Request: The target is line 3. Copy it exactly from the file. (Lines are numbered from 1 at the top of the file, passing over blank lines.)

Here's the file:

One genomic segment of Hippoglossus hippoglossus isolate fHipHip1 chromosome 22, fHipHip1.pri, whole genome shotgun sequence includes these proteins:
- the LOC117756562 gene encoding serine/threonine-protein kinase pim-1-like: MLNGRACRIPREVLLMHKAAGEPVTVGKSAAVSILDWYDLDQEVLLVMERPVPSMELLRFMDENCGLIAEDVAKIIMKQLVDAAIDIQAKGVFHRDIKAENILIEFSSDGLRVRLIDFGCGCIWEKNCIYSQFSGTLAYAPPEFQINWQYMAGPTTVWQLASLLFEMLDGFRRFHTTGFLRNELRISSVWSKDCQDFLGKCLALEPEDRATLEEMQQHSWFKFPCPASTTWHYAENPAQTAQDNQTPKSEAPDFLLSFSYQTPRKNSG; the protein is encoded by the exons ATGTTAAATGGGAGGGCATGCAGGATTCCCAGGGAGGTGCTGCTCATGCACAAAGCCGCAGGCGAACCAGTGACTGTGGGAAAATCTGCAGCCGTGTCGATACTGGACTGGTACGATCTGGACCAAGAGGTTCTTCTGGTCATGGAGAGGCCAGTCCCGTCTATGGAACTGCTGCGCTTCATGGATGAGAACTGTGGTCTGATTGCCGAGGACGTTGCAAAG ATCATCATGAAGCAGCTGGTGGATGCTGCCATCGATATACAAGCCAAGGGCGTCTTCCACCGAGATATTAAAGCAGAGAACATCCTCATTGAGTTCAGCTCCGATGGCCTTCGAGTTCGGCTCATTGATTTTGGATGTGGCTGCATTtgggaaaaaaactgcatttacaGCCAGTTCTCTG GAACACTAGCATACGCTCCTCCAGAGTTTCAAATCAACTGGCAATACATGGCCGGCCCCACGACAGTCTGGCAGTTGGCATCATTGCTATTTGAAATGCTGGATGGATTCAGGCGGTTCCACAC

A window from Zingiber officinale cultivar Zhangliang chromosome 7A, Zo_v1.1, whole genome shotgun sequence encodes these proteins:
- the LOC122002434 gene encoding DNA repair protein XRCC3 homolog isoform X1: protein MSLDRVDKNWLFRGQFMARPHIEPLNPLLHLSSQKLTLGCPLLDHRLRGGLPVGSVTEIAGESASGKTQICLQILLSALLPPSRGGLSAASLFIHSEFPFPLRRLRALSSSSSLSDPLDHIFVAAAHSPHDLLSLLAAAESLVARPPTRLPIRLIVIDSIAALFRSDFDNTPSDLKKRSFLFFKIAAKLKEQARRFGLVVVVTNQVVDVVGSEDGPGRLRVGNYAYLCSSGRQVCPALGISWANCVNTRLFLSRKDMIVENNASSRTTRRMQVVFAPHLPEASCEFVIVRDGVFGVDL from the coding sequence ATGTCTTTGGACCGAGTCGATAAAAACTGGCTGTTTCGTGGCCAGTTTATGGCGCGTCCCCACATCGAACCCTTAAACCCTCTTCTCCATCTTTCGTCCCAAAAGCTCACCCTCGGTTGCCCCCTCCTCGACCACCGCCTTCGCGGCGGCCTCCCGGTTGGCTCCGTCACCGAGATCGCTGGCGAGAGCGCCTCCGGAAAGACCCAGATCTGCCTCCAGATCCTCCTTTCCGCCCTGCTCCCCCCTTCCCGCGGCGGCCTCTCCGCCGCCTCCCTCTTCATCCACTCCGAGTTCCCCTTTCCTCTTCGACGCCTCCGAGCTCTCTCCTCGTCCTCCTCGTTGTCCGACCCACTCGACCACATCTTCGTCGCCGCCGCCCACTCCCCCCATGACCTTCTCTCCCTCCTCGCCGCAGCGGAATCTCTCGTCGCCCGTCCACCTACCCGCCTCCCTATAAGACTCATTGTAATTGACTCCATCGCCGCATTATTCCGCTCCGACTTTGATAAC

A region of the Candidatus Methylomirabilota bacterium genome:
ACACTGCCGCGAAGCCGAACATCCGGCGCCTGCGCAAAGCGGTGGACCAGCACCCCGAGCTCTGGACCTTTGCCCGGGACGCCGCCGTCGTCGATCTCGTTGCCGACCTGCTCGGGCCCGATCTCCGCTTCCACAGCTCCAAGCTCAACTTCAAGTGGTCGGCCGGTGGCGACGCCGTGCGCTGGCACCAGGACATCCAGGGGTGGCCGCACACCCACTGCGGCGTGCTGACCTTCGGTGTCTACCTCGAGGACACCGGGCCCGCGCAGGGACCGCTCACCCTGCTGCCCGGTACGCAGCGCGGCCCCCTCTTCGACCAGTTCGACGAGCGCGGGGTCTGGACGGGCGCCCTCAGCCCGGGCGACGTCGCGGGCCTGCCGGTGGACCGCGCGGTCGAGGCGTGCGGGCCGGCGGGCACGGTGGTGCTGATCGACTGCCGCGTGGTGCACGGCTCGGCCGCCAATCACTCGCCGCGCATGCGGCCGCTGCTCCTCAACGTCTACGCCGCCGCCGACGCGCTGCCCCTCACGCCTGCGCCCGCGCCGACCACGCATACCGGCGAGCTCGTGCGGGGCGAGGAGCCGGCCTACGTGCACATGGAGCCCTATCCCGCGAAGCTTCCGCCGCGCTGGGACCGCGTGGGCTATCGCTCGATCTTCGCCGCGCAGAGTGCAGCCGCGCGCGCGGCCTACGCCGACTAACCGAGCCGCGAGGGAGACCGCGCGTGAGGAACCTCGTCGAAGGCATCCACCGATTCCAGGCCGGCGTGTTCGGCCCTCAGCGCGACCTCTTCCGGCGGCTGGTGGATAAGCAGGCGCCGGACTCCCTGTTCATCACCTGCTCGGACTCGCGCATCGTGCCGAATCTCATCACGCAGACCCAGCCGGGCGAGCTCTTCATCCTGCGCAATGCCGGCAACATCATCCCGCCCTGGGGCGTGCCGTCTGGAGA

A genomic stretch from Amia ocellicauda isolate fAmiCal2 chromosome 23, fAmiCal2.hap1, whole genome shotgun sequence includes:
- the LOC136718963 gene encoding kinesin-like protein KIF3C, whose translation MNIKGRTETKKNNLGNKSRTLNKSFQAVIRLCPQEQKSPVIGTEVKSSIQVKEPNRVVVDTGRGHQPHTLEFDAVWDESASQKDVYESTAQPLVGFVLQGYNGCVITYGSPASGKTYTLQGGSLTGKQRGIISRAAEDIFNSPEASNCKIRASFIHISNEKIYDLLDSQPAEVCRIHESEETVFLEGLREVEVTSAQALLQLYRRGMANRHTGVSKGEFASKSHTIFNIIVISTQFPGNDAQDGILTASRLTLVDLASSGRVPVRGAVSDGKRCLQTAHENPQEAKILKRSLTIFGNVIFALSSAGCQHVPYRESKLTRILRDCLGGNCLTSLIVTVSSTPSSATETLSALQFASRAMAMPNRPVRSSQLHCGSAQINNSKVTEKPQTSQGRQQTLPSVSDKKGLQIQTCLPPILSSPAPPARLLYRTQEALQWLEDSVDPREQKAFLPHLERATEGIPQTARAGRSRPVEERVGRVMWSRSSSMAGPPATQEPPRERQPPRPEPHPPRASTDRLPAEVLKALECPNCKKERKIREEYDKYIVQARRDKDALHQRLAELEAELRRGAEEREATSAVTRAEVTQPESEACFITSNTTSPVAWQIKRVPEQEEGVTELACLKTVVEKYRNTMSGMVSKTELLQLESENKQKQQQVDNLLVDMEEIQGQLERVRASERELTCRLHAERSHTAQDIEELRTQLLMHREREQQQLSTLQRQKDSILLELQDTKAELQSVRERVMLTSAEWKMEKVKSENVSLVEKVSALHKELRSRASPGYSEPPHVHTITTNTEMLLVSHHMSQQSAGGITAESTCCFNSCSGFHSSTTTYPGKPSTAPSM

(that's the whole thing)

A window from Zingiber officinale cultivar Zhangliang chromosome 7A, Zo_v1.1, whole genome shotgun sequence encodes these proteins: